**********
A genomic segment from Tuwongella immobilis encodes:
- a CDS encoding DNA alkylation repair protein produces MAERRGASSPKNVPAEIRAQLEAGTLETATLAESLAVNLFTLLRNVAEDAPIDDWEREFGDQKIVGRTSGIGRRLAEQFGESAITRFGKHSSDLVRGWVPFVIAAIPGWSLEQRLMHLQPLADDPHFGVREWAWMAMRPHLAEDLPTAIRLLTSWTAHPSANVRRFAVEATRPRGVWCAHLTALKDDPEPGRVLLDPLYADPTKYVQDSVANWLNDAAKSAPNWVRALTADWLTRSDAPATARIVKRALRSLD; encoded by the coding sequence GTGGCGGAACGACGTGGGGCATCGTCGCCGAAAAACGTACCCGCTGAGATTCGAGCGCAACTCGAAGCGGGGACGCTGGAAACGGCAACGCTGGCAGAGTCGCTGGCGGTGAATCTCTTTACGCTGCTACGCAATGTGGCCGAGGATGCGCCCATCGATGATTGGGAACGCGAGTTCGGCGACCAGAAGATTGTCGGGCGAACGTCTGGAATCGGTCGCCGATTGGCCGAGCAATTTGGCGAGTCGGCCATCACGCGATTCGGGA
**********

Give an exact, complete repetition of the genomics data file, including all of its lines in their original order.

A genomic segment from Tuwongella immobilis encodes:
- a CDS encoding DNA alkylation repair protein produces MAERRGASSPKNVPAEIRAQLEAGTLETATLAESLAVNLFTLLRNVAEDAPIDDWEREFGDQKIVGRTSGIGRRLAEQFGESAITRFGKHSSDLVRGWVPFVIAAIPGWSLEQRLMHLQPLADDPHFGVREWAWMAMRPHLAEDLPTAIRLLTSWTAHPSANVRRFAVEATRPRGVWCAHLTALKDDPEPGRVLLDPLYADPTKYVQDSVANWLNDAAKSAPNWVRALTADWLTRSDAPATARIVKRALRSLD; encoded by the coding sequence GTGGCGGAACGACGTGGGGCATCGTCGCCGAAAAACGTACCCGCTGAGATTCGAGCGCAACTCGAAGCGGGGACGCTGGAAACGGCAACGCTGGCAGAGTCGCTGGCGGTGAATCTCTTTACGCTGCTACGCAATGTGGCCGAGGATGCGCCCATCGATGATTGGGAACGCGAGTTCGGCGACCAGAAGATTGTCGGGCGAACGTCTGGAATCGGTCGCCGATTGGCCGAGCAATTTGGCGAGTCGGCCATCACGCGATTCGGGA